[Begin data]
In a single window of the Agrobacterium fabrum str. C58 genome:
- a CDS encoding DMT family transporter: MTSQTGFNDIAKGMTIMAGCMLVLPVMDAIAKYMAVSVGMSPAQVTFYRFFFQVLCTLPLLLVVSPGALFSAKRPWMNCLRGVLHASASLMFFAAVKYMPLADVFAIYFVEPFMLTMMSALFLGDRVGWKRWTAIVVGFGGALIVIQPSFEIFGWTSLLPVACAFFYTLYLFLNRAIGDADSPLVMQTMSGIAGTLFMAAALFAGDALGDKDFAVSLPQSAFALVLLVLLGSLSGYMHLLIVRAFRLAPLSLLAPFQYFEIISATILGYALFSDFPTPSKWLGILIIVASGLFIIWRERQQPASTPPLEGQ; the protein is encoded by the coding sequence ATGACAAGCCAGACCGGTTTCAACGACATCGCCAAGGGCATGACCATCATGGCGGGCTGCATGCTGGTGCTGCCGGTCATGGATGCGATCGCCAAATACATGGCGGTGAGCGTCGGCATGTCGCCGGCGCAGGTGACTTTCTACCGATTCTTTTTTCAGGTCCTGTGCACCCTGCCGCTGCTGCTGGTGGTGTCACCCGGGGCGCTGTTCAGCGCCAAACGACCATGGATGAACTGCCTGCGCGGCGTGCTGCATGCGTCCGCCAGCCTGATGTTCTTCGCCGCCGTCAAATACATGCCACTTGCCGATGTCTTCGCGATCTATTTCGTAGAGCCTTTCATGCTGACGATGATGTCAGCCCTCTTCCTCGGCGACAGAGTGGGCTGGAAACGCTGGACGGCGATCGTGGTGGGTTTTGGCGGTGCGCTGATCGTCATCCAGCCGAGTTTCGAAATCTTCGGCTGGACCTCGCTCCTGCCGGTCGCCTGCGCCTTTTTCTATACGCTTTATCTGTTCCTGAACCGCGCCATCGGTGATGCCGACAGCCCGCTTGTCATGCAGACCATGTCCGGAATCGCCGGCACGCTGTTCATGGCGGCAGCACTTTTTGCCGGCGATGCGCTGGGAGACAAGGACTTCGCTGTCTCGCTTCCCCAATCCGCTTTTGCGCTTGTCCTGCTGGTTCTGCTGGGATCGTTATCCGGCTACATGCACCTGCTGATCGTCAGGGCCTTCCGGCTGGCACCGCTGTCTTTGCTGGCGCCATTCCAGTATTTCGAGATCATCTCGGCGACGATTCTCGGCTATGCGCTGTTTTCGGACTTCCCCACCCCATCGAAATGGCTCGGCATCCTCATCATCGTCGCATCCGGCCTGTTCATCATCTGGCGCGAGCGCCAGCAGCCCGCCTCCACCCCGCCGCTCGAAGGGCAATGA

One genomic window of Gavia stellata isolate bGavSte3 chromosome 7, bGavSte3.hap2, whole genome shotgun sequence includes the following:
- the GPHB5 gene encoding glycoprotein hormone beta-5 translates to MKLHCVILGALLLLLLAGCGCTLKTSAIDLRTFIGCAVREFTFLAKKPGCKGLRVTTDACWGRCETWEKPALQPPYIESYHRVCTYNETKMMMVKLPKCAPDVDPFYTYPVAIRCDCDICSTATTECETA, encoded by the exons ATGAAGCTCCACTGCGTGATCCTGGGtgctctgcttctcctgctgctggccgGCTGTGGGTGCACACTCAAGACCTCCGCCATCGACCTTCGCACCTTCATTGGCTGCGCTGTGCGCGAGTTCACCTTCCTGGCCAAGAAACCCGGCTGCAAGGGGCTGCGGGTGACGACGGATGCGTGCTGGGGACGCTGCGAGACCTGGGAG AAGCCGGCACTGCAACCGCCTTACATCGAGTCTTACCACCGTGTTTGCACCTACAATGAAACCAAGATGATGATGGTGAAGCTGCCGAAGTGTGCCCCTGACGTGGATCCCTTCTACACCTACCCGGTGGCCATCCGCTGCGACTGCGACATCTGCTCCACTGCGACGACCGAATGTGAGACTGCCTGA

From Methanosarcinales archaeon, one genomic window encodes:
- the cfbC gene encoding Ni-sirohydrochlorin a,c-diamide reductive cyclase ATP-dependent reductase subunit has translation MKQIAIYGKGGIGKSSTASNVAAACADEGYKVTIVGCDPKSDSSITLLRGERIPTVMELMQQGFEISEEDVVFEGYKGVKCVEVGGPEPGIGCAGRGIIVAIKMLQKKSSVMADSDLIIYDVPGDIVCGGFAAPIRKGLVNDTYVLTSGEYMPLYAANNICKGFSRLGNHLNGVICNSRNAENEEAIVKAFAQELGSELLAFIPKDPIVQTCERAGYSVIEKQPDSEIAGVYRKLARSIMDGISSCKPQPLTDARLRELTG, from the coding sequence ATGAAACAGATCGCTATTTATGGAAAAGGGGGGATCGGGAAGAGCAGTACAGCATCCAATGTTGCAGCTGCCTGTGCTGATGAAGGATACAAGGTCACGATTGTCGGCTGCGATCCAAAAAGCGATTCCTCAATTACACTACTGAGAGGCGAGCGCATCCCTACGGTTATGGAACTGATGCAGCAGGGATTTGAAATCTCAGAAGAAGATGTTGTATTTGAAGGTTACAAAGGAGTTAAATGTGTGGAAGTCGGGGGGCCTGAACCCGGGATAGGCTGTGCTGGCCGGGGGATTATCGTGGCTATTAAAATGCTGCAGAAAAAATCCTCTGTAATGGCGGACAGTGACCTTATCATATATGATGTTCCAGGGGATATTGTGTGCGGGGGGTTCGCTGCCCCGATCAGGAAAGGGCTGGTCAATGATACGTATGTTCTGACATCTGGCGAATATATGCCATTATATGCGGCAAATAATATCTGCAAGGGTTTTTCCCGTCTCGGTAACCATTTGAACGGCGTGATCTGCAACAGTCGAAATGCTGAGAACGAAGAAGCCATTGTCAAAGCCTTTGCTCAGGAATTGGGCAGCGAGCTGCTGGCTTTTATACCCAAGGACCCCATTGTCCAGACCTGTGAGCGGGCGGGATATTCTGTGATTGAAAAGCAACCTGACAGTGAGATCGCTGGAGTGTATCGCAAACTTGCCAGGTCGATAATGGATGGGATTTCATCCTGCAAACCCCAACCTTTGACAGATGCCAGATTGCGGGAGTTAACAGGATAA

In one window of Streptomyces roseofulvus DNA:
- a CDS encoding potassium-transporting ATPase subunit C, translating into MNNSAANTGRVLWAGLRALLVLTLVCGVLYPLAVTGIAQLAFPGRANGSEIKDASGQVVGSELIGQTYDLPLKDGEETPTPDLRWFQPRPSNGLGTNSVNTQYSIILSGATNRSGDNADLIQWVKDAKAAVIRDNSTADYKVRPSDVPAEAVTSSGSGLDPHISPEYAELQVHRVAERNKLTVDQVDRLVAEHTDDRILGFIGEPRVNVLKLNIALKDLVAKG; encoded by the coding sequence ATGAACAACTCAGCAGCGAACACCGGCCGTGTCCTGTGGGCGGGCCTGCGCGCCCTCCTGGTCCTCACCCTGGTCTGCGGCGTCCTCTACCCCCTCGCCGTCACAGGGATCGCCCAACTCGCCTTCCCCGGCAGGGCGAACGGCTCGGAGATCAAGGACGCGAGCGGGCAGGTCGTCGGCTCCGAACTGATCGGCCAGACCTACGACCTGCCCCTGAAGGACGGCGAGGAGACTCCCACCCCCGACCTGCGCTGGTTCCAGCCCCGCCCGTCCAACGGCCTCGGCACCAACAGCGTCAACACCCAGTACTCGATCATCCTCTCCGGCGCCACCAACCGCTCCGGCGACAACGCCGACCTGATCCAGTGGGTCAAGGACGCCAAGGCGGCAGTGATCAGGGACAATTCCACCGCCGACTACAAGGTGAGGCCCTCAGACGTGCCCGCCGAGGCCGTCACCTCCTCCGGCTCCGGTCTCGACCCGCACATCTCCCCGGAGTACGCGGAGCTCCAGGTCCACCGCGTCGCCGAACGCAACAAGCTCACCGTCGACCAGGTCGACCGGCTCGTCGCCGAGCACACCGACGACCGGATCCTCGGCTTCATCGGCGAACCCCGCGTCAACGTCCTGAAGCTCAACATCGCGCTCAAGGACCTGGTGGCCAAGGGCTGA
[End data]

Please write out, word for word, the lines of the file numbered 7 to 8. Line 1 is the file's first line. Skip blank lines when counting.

In one window of Streptomyces roseofulvus DNA:
- a CDS encoding potassium-transporting ATPase subunit C, translating into MNNSAANTGRVLWAGLRALLVLTLVCGVLYPLAVTGIAQLAFPGRANGSEIKDASGQVVGSELIGQTYDLPLKDGEETPTPDLRWFQPRPSNGLGTNSVNTQYSIILSGATNRSGDNADLIQWVKDAKAAVIRDNSTADYKVRPSDVPAEAVTSSGSGLDPHISPEYAELQVHRVAERNKLTVDQVDRLVAEHTDDRILGFIGEPRVNVLKLNIALKDLVAKG; encoded by the coding sequence ATGAACAACTCAGCAGCGAACACCGGCCGTGTCCTGTGGGCGGGCCTGCGCGCCCTCCTGGTCCTCACCCTGGTCTGCGGCGTCCTCTACCCCCTCGCCGTCACAGGGATCGCCCAACTCGCCTTCCCCGGCAGGGCGAACGGCTCGGAGATCAAGGACGCGAGCGGGCAGGTCGTCGGCTCCGAACTGATCGGCCAGACCTACGACCTGCCCCTGAAGGACGGCGAGGAGACTCCCACCCCCGACCTGCGCTGGTTCCAGCCCCGCCCGTCCAACGGCCTCGGCACCAACAGCGTCAACACCCAGTACTCGATCATCCTCTCCGGCGCCACCAACCGCTCCGGCGACAACGCCGACCTGATCCAGTGGGTCAAGGACGCCAAGGCGGCAGTGATCAGGGACAATTCCACCGCCGACTACAAGGTGAGGCCCTCAGACGTGCCCGCCGAGGCCGTCACCTCCTCCGGCTCCGGTCTCGACCCGCACATCTCCCCGGAGTACGCGGAGCTCCAGGTCCACCGCGTCGCCGAACGCAACAAGCTCACCGTCGACCAGGTCGACCGGCTCGTCGCCGAGCACACCGACGACCGGATCCTCGGCTTCATCGGCGAACCCCGCGTCAACGTCCTGAAGCTCAACATCGCGCTCAAGGACCTGGTGGCCAAGGGCTGA